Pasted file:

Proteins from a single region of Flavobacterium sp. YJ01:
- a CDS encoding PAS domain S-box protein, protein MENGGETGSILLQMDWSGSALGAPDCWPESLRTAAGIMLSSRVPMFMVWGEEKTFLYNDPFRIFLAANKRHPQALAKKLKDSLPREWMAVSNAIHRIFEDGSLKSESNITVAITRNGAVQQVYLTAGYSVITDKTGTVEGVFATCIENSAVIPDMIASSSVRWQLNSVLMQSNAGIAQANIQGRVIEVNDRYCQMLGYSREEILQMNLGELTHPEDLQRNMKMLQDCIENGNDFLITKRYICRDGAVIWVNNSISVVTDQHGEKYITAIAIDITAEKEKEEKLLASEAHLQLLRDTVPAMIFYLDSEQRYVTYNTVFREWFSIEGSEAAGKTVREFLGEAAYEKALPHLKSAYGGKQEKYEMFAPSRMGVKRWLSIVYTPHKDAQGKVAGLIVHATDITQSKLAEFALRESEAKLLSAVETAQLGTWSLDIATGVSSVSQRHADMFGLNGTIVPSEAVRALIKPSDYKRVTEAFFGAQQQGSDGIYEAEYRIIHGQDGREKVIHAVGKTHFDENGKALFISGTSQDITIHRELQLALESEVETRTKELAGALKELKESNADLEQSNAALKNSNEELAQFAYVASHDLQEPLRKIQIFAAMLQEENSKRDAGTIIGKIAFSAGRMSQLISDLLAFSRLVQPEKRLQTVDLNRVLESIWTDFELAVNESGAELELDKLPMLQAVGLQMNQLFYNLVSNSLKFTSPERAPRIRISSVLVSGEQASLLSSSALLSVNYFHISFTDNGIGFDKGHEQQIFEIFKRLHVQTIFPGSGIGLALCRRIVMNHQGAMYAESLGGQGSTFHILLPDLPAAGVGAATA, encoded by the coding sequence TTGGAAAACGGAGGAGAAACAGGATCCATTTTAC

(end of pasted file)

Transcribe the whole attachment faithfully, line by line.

Proteins from a single region of Flavobacterium sp. YJ01:
- a CDS encoding PAS domain S-box protein, protein MENGGETGSILLQMDWSGSALGAPDCWPESLRTAAGIMLSSRVPMFMVWGEEKTFLYNDPFRIFLAANKRHPQALAKKLKDSLPREWMAVSNAIHRIFEDGSLKSESNITVAITRNGAVQQVYLTAGYSVITDKTGTVEGVFATCIENSAVIPDMIASSSVRWQLNSVLMQSNAGIAQANIQGRVIEVNDRYCQMLGYSREEILQMNLGELTHPEDLQRNMKMLQDCIENGNDFLITKRYICRDGAVIWVNNSISVVTDQHGEKYITAIAIDITAEKEKEEKLLASEAHLQLLRDTVPAMIFYLDSEQRYVTYNTVFREWFSIEGSEAAGKTVREFLGEAAYEKALPHLKSAYGGKQEKYEMFAPSRMGVKRWLSIVYTPHKDAQGKVAGLIVHATDITQSKLAEFALRESEAKLLSAVETAQLGTWSLDIATGVSSVSQRHADMFGLNGTIVPSEAVRALIKPSDYKRVTEAFFGAQQQGSDGIYEAEYRIIHGQDGREKVIHAVGKTHFDENGKALFISGTSQDITIHRELQLALESEVETRTKELAGALKELKESNADLEQSNAALKNSNEELAQFAYVASHDLQEPLRKIQIFAAMLQEENSKRDAGTIIGKIAFSAGRMSQLISDLLAFSRLVQPEKRLQTVDLNRVLESIWTDFELAVNESGAELELDKLPMLQAVGLQMNQLFYNLVSNSLKFTSPERAPRIRISSVLVSGEQASLLSSSALLSVNYFHISFTDNGIGFDKGHEQQIFEIFKRLHVQTIFPGSGIGLALCRRIVMNHQGAMYAESLGGQGSTFHILLPDLPAAGVGAATA, encoded by the coding sequence TTGGAAAACGGAGGAGAAACAGGATCCATTTTAC